In the late 90s and early 2000s, a group of CSI educators in Alberta were persistently working on developing the idea of discipleship dimensions called Throughlines and a larger structure for curriculum design called Teaching for Transformation (TfT). Longtime educator/administrator Brian Doornenbal, who has written more on this history, describes a holy discontent:
This discontent arose from the recognition of a gap between what Christian schools ought to be and what they were. Although those that had gone before in the Neo Calvinist school movement had left a firm foundation upon which thematic statements, conceptual frameworks and discipleship training could take place, the gap between the many words and the classroom practices was often so obvious that some teachers expressed frustration and even guilt about not walking the talk. (personal communication)
The good news is that many schools are now working hard to put Christian education theory into practice. TfT has spread throughout North America via CACE and the efforts of Darryl DeBoer, Tim VanSoelen, Steven Levy, and many others. Examples of the kinds of beautiful student work that are being done in TfT schools are showcased here in this compilation
by Surrey Christian in BC. We look forward to hearing more of Surrey’s story from Dave Loewen at our conference.
Collaboration abounds around shared interests to learn and grow. This drive is partly due to the ease in “finding one’s tribe” through social media and then coming together through air travel to a common location. In 2017, a group of 40 Christian innovators from 5 countries gathered in California for the Innovation Retreat which ultimately led to the MindShift project. The MindShift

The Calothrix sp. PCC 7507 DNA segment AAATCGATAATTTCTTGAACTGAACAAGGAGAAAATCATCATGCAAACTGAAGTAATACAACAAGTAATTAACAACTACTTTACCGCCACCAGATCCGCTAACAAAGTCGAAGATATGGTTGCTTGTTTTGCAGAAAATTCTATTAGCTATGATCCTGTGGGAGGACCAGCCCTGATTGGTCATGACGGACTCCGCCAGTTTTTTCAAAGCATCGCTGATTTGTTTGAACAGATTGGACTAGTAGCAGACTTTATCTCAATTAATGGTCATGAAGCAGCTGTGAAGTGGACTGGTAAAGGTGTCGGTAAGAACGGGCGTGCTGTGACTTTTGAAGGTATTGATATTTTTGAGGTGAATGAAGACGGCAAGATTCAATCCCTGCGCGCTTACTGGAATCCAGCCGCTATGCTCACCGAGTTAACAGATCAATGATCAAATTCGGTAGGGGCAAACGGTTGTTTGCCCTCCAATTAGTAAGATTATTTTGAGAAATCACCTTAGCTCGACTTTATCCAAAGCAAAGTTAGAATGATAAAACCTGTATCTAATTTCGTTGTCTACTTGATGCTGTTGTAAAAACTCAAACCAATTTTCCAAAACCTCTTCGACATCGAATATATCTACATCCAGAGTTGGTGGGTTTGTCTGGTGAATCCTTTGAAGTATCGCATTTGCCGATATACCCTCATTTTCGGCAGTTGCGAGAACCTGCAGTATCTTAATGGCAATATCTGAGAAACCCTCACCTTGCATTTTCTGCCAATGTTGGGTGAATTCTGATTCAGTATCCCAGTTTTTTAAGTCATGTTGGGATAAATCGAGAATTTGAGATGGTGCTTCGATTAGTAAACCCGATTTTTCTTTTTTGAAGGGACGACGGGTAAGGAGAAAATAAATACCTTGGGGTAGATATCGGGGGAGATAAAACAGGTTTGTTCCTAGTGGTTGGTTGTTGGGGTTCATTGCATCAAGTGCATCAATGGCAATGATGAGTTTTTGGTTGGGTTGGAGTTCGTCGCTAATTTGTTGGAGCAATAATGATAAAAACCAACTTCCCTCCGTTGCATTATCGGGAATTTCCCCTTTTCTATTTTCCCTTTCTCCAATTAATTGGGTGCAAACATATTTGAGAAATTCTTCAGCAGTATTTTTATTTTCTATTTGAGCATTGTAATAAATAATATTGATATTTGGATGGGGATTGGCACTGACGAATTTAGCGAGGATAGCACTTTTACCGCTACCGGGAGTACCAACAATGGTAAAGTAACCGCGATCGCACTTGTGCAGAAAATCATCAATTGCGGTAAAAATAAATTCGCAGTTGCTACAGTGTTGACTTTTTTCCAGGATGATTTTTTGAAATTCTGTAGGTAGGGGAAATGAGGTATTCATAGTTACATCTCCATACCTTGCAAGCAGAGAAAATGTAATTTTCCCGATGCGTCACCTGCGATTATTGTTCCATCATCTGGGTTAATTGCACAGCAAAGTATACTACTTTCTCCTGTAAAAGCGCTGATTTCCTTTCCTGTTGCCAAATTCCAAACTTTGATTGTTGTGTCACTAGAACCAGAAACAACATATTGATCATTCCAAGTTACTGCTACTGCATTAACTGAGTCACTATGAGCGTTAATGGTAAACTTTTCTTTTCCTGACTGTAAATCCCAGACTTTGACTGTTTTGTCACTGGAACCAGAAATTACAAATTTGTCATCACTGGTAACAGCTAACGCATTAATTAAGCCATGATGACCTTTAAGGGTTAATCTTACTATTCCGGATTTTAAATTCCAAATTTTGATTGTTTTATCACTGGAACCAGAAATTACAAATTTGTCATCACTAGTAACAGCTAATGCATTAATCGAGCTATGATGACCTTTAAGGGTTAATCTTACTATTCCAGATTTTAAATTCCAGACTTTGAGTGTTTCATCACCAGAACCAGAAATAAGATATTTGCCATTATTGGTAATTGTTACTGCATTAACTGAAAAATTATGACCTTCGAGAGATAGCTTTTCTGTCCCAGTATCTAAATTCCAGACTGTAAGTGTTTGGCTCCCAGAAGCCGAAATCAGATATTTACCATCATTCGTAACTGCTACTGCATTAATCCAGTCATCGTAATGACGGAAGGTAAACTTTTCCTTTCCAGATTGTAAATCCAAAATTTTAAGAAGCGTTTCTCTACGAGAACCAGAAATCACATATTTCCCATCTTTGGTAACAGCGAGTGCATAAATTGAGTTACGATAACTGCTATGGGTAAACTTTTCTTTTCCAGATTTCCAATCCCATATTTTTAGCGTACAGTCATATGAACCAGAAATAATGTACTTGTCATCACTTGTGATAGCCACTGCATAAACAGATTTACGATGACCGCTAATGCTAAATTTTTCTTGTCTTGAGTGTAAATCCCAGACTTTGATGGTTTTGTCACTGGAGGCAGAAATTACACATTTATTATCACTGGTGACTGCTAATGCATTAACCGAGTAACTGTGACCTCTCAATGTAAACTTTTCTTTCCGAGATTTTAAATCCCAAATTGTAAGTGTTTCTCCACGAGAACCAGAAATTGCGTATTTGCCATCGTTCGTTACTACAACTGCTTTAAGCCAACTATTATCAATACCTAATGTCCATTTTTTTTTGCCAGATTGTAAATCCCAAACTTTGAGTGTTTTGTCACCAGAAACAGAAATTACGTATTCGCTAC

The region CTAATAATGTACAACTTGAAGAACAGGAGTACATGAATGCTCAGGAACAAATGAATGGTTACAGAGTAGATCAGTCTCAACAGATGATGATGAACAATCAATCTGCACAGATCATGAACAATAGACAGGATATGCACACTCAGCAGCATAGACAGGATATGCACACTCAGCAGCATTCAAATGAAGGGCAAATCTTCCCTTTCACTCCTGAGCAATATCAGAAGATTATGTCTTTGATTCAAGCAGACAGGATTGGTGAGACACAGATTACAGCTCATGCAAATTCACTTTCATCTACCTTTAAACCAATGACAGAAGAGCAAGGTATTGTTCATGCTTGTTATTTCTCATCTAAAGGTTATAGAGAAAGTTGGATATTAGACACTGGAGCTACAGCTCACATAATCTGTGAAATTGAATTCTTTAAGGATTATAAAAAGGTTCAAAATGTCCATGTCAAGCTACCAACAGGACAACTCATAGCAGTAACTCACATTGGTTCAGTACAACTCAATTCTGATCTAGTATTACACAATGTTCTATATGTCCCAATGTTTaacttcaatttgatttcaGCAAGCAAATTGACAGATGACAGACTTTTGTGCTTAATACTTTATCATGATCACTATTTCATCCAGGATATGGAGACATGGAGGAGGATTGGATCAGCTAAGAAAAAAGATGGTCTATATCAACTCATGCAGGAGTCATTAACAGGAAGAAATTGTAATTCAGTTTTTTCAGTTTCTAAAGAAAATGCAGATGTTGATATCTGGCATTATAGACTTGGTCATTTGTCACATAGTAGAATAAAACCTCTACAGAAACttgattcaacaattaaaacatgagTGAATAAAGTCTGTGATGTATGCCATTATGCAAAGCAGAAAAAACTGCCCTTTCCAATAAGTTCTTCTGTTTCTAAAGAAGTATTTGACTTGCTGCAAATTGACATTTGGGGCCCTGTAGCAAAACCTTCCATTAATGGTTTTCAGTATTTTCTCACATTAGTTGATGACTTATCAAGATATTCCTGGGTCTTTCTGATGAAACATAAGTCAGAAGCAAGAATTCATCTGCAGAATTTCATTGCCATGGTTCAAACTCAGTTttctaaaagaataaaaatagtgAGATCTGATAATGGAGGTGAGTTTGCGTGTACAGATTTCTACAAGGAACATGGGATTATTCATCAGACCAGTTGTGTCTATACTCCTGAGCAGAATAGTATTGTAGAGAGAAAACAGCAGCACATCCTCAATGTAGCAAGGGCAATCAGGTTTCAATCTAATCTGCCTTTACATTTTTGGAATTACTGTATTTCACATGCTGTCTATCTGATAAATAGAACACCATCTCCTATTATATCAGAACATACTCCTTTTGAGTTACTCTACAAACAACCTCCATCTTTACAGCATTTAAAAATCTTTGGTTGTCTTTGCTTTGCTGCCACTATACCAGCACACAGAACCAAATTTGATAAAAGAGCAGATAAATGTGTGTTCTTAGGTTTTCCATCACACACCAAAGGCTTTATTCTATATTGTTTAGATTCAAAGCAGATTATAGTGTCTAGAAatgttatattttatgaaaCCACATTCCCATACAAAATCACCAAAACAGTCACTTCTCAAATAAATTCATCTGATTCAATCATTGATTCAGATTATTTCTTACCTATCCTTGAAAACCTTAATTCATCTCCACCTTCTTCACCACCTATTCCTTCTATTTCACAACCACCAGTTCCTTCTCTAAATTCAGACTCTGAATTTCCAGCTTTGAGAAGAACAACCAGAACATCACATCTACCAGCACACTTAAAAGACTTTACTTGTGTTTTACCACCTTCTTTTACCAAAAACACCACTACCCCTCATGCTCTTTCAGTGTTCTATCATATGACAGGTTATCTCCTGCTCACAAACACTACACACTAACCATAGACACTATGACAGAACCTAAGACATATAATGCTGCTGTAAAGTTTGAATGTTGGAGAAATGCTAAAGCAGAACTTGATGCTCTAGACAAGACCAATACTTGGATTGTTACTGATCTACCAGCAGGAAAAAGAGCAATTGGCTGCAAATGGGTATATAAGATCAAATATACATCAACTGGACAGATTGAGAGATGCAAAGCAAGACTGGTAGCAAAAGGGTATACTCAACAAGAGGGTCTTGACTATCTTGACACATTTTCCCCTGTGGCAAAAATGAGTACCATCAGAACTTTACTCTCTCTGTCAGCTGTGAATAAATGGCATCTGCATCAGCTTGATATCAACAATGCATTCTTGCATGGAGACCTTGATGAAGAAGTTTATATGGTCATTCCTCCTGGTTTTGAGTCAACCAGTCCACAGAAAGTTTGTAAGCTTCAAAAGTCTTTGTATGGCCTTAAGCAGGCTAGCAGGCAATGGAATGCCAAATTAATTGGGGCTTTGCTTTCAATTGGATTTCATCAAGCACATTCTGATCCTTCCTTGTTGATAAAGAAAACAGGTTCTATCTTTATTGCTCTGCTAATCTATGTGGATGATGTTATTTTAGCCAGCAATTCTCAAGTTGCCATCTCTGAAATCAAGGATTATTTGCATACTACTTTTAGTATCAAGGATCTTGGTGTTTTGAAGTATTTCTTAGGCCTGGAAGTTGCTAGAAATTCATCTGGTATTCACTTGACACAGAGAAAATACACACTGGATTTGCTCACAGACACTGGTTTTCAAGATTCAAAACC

project has inspired a book (in your packet); has included over 100 Christian school innovators who have dug deep into the rethinking of our work in Christian education; and has organized gatherings to see, experience, and reimagine our work in places like San Jose, Chicago, San Antonio, Toronto, Washington D.C., London, and this November in Vancouver.
In 2017, seven associations including CSI joined in Orlando for the Global Christian School Leadership Summit, and, due to the event’s success, was followed by an even larger event in San Antonio in 2019. We were connected at the Global Summit with our friends in the Church of England Foundation for Educational Leadership
as they seek to revitalize a shrinking church through their schools. To guide their revitalizing work, Andy Wolfe and David Ford created a leadership framework—Called, Connected, Committed
, which might be the best Reformed framework for thinking about school leadership.
These events gave us the opportunity to see that Christian schooling was emerging or reimagining itself all over the world. COVID paused our global gatherings, but another global summit called Converge, gathering twelve Christian school associations, is currently being planned for March 2022 in San Diego, California. We celebrate the many efforts going forward in Christian education around the world and look forward to learning more about one such group from the Calvinist/Reformed perspective, Edu-Deo, at our conference.
In your packets you’ll also find Flourishing Together: A Christian Vision for Students, Educators, and Schools
written by our friends Lynn Swaner and Andy Wolfe. They provide a framework for how we might think about the future flourishing of our schools in multi-ethnic, multicultural, and socio-economically diverse communities in ways that might possibly transform our testimony and work in a secularized and fractured world. In the epilogue, they remind us what really matters in this broader work of Christian education: